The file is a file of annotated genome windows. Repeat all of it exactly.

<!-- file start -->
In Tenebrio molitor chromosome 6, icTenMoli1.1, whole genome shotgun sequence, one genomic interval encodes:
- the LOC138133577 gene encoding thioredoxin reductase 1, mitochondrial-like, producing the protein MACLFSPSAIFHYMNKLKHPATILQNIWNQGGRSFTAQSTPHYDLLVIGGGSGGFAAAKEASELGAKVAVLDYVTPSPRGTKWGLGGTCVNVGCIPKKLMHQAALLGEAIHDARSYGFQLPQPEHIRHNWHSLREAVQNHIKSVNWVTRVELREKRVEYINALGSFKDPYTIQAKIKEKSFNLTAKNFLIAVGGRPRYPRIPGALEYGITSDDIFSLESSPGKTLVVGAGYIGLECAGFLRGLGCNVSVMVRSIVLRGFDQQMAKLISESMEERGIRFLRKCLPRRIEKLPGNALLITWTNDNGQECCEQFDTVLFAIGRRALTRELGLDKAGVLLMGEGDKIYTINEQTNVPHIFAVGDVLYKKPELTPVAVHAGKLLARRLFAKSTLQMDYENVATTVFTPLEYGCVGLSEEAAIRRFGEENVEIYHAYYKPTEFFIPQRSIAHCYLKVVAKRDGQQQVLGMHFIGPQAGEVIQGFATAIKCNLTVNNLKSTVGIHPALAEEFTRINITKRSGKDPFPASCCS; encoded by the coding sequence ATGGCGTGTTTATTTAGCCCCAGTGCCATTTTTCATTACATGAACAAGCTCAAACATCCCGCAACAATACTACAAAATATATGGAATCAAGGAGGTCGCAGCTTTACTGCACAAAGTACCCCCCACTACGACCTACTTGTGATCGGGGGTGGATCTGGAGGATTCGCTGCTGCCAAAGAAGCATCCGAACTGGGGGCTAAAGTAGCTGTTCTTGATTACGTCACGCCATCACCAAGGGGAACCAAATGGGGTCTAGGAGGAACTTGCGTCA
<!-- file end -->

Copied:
In Tenebrio molitor chromosome 6, icTenMoli1.1, whole genome shotgun sequence, one genomic interval encodes:
- the LOC138133577 gene encoding thioredoxin reductase 1, mitochondrial-like, producing the protein MACLFSPSAIFHYMNKLKHPATILQNIWNQGGRSFTAQSTPHYDLLVIGGGSGGFAAAKEASELGAKVAVLDYVTPSPRGTKWGLGGTCVNVGCIPKKLMHQAALLGEAIHDARSYGFQLPQPEHIRHNWHSLREAVQNHIKSVNWVTRVELREKRVEYINALGSFKDPYTIQAKIKEKSFNLTAKNFLIAVGGRPRYPRIPGALEYGITSDDIFSLESSPGKTLVVGAGYIGLECAGFLRGLGCNVSVMVRSIVLRGFDQQMAKLISESMEERGIRFLRKCLPRRIEKLPGNALLITWTNDNGQECCEQFDTVLFAIGRRALTRELGLDKAGVLLMGEGDKIYTINEQTNVPHIFAVGDVLYKKPELTPVAVHAGKLLARRLFAKSTLQMDYENVATTVFTPLEYGCVGLSEEAAIRRFGEENVEIYHAYYKPTEFFIPQRSIAHCYLKVVAKRDGQQQVLGMHFIGPQAGEVIQGFATAIKCNLTVNNLKSTVGIHPALAEEFTRINITKRSGKDPFPASCCS; encoded by the coding sequence ATGGCGTGTTTATTTAGCCCCAGTGCCATTTTTCATTACATGAACAAGCTCAAACATCCCGCAACAATACTACAAAATATATGGAATCAAGGAGGTCGCAGCTTTACTGCACAAAGTACCCCCCACTACGACCTACTTGTGATCGGGGGTGGATCTGGAGGATTCGCTGCTGCCAAAGAAGCATCCGAACTGGGGGCTAAAGTAGCTGTTCTTGATTACGTCACGCCATCACCAAGGGGAACCAAATGGGGTCTAGGAGGAACTTGCGTCA